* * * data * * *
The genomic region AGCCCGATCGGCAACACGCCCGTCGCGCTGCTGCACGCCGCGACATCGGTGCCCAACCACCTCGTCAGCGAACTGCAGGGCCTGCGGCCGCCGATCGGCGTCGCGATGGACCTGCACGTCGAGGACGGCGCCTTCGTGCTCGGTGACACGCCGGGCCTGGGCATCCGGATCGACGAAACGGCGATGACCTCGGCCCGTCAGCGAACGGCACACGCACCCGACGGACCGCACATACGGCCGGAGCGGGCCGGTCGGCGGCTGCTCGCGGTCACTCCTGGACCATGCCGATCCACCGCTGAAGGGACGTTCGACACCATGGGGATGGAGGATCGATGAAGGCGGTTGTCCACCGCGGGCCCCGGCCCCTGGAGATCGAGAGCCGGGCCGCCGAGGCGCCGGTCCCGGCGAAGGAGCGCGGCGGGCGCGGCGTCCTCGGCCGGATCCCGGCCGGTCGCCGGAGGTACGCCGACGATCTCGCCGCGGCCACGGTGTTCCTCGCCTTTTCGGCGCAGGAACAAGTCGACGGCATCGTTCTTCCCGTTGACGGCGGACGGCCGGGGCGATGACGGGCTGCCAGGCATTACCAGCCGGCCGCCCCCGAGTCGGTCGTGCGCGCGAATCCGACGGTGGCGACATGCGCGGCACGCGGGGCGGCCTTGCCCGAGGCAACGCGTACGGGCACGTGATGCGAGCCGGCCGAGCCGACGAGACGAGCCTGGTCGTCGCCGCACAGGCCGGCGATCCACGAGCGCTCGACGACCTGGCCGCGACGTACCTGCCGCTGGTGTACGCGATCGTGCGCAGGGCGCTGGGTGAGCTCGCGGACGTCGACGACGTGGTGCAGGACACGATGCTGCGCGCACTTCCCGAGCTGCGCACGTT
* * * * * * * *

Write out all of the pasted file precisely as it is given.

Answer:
The genomic region AGCCCGATCGGCAACACGCCCGTCGCGCTGCTGCACGCCGCGACATCGGTGCCCAACCACCTCGTCAGCGAACTGCAGGGCCTGCGGCCGCCGATCGGCGTCGCGATGGACCTGCACGTCGAGGACGGCGCCTTCGTGCTCGGTGACACGCCGGGCCTGGGCATCCGGATCGACGAAACGGCGATGACCTCGGCCCGTCAGCGAACGGCACACGCACCCGACGGACCGCACATACGGCCGGAGCGGGCCGGTCGGCGGCTGCTCGCGGTCACTCCTGGACCATGCCGATCCACCGCTGAAGGGACGTTCGACACCATGGGGATGGAGGATCGATGAAGGCGGTTGTCCACCGCGGGCCCCGGCCCCTGGAGATCGAGAGCCGGGCCGCCGAGGCGCCGGTCCCGGCGAAGGAGCGCGGCGGGCGCGGCGTCCTCGGCCGGATCCCGGCCGGTCGCCGGAGGTACGCCGACGATCTCGCCGCGGCCACGGTGTTCCTCGCCTTTTCGGCGCAGGAACAAGTCGACGGCATCGTTCTTCCCGTTGACGGCGGACGGCCGGGGCGATGACGGGCTGCCAGGCATTACCAGCCGGCCGCCCCCGAGTCGGTCGTGCGCGCGAATCCGACGGTGGCGACATGCGCGGCACGCGGGGCGGCCTTGCCCGAGGCAACGCGTACGGGCACGTGATGCGAGCCGGCCGAGCCGACGAGACGAGCCTGGTCGTCGCCGCACAGGCCGGCGATCCACGAGCGCTCGACGACCTGGCCGCGACGTACCTGCCGCTGGTGTACGCGATCGTGCGCAGGGCGCTGGGTGAGCTCGCGGACGTCGACGACGTGGTGCAGGACACGATGCTGCGCGCACTTCCCGAGCTGCGCACGTT